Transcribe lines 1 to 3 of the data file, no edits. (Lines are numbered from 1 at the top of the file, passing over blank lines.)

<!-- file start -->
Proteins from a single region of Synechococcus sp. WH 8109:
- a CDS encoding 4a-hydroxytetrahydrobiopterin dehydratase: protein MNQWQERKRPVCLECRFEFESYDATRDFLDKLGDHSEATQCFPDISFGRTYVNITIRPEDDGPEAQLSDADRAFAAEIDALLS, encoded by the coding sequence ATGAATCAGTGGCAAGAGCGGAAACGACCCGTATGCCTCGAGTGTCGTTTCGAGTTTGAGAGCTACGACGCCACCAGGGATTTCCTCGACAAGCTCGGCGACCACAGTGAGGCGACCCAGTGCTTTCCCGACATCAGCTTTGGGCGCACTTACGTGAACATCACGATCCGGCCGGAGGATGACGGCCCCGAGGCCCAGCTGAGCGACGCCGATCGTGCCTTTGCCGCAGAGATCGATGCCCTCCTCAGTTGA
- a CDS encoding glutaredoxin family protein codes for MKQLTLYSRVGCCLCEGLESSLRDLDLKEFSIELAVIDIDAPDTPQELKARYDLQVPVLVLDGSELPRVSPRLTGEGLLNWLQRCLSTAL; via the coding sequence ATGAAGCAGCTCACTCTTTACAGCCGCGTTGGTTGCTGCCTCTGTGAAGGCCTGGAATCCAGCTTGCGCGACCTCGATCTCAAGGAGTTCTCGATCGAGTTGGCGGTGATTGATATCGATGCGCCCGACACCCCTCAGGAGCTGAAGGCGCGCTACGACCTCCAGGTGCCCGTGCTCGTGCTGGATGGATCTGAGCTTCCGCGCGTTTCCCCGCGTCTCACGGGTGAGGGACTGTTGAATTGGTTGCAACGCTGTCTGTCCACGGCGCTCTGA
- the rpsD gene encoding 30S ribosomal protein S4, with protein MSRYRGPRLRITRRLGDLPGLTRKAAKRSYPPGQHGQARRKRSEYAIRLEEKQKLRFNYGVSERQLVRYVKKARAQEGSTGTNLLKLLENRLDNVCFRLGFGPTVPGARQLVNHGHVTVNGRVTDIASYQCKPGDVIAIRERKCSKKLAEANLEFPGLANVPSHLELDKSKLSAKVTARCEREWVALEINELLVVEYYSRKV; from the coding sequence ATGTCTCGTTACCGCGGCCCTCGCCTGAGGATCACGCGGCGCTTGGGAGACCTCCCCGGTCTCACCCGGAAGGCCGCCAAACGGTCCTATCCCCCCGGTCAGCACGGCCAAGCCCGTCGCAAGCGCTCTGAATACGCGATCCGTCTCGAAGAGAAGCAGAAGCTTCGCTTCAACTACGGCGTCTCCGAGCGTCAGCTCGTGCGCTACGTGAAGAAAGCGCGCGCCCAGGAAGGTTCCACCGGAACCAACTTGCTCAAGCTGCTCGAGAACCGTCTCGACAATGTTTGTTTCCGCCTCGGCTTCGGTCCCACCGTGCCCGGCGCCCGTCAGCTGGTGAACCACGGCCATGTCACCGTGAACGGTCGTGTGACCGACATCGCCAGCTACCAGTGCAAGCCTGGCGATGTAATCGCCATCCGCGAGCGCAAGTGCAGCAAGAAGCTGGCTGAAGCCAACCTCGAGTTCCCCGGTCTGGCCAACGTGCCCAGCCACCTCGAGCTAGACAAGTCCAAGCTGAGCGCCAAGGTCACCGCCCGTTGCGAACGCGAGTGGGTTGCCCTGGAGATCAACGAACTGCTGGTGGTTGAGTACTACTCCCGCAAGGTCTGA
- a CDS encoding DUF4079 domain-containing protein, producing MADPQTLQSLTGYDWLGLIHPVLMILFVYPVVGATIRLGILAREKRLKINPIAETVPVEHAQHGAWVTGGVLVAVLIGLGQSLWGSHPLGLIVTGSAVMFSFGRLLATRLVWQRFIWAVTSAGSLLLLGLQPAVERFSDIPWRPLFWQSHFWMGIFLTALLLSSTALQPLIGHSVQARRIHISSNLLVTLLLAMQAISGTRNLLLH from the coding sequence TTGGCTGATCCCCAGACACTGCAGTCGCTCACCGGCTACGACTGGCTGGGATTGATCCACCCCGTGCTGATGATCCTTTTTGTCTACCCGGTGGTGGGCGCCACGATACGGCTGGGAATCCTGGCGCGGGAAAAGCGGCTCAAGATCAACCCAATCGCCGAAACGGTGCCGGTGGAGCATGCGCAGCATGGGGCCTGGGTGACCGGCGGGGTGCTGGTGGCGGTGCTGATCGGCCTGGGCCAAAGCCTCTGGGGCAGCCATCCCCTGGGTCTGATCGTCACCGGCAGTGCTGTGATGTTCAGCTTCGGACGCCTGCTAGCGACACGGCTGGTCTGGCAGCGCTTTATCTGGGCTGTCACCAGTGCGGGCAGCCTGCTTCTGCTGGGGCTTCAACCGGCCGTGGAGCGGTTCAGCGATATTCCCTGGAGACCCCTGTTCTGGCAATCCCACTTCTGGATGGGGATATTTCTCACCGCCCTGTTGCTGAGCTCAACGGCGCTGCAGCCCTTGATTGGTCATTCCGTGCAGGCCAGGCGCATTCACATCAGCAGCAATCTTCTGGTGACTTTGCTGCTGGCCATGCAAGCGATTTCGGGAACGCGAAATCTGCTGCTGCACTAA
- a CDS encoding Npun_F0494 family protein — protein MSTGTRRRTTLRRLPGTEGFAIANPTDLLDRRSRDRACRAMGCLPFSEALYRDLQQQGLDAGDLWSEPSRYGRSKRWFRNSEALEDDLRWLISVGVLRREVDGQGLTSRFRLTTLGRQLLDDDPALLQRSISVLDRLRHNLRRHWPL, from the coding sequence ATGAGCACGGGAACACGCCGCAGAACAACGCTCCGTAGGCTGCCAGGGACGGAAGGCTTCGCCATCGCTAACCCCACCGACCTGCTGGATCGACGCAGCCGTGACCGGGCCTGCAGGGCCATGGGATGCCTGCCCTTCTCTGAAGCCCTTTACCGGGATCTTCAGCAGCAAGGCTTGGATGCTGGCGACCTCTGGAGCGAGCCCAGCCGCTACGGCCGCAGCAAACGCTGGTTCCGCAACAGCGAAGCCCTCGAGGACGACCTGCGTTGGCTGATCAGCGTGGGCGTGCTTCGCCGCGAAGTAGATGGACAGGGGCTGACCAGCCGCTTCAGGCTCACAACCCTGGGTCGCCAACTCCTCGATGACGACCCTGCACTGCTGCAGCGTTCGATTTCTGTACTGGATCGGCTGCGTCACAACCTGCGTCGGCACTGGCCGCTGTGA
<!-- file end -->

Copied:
Proteins from a single region of Synechococcus sp. WH 8109:
- a CDS encoding 4a-hydroxytetrahydrobiopterin dehydratase: protein MNQWQERKRPVCLECRFEFESYDATRDFLDKLGDHSEATQCFPDISFGRTYVNITIRPEDDGPEAQLSDADRAFAAEIDALLS, encoded by the coding sequence ATGAATCAGTGGCAAGAGCGGAAACGACCCGTATGCCTCGAGTGTCGTTTCGAGTTTGAGAGCTACGACGCCACCAGGGATTTCCTCGACAAGCTCGGCGACCACAGTGAGGCGACCCAGTGCTTTCCCGACATCAGCTTTGGGCGCACTTACGTGAACATCACGATCCGGCCGGAGGATGACGGCCCCGAGGCCCAGCTGAGCGACGCCGATCGTGCCTTTGCCGCAGAGATCGATGCCCTCCTCAGTTGA
- a CDS encoding glutaredoxin family protein codes for MKQLTLYSRVGCCLCEGLESSLRDLDLKEFSIELAVIDIDAPDTPQELKARYDLQVPVLVLDGSELPRVSPRLTGEGLLNWLQRCLSTAL; via the coding sequence ATGAAGCAGCTCACTCTTTACAGCCGCGTTGGTTGCTGCCTCTGTGAAGGCCTGGAATCCAGCTTGCGCGACCTCGATCTCAAGGAGTTCTCGATCGAGTTGGCGGTGATTGATATCGATGCGCCCGACACCCCTCAGGAGCTGAAGGCGCGCTACGACCTCCAGGTGCCCGTGCTCGTGCTGGATGGATCTGAGCTTCCGCGCGTTTCCCCGCGTCTCACGGGTGAGGGACTGTTGAATTGGTTGCAACGCTGTCTGTCCACGGCGCTCTGA